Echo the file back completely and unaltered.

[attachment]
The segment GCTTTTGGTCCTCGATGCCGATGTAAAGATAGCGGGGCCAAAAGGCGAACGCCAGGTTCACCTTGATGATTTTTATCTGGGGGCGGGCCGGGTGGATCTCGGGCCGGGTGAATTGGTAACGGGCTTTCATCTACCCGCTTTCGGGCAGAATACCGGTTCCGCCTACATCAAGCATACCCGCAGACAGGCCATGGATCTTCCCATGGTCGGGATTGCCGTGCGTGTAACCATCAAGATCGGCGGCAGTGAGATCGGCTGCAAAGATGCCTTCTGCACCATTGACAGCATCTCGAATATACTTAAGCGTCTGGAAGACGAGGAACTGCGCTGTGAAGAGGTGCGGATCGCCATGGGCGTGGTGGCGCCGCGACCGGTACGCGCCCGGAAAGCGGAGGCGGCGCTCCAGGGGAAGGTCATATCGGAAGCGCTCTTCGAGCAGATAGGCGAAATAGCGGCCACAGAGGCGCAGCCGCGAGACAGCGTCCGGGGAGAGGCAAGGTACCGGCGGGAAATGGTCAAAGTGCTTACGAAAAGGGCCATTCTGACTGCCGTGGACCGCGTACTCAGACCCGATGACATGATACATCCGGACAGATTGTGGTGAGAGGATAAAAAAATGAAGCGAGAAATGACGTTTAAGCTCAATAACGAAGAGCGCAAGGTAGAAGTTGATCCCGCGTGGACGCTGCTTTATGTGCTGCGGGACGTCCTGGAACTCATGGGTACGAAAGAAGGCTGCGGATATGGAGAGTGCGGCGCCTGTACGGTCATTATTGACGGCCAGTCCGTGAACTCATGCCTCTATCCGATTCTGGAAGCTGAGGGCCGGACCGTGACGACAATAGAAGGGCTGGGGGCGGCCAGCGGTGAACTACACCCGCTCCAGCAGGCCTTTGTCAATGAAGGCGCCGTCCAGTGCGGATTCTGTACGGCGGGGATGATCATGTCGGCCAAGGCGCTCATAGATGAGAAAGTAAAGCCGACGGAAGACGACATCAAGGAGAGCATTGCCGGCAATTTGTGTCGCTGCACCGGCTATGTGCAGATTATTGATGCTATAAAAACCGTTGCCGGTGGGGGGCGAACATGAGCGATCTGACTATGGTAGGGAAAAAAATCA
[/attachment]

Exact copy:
The segment GCTTTTGGTCCTCGATGCCGATGTAAAGATAGCGGGGCCAAAAGGCGAACGCCAGGTTCACCTTGATGATTTTTATCTGGGGGCGGGCCGGGTGGATCTCGGGCCGGGTGAATTGGTAACGGGCTTTCATCTACCCGCTTTCGGGCAGAATACCGGTTCCGCCTACATCAAGCATACCCGCAGACAGGCCATGGATCTTCCCATGGTCGGGATTGCCGTGCGTGTAACCATCAAGATCGGCGGCAGTGAGATCGGCTGCAAAGATGCCTTCTGCACCATTGACAGCATCTCGAATATACTTAAGCGTCTGGAAGACGAGGAACTGCGCTGTGAAGAGGTGCGGATCGCCATGGGCGTGGTGGCGCCGCGACCGGTACGCGCCCGGAAAGCGGAGGCGGCGCTCCAGGGGAAGGTCATATCGGAAGCGCTCTTCGAGCAGATAGGCGAAATAGCGGCCACAGAGGCGCAGCCGCGAGACAGCGTCCGGGGAGAGGCAAGGTACCGGCGGGAAATGGTCAAAGTGCTTACGAAAAGGGCCATTCTGACTGCCGTGGACCGCGTACTCAGACCCGATGACATGATACATCCGGACAGATTGTGGTGAGAGGATAAAAAAATGAAGCGAGAAATGACGTTTAAGCTCAATAACGAAGAGCGCAAGGTAGAAGTTGATCCCGCGTGGACGCTGCTTTATGTGCTGCGGGACGTCCTGGAACTCATGGGTACGAAAGAAGGCTGCGGATATGGAGAGTGCGGCGCCTGTACGGTCATTATTGACGGCCAGTCCGTGAACTCATGCCTCTATCCGATTCTGGAAGCTGAGGGCCGGACCGTGACGACAATAGAAGGGCTGGGGGCGGCCAGCGGTGAACTACACCCGCTCCAGCAGGCCTTTGTCAATGAAGGCGCCGTCCAGTGCGGATTCTGTACGGCGGGGATGATCATGTCGGCCAAGGCGCTCATAGATGAGAAAGTAAAGCCGACGGAAGACGACATCAAGGAGAGCATTGCCGGCAATTTGTGTCGCTGCACCGGCTATGTGCAGATTATTGATGCTATAAAAACCGTTGCCGGTGGGGGGCGAACATGAGCGATCTGACTATGGTAGGGAAAAAAATCA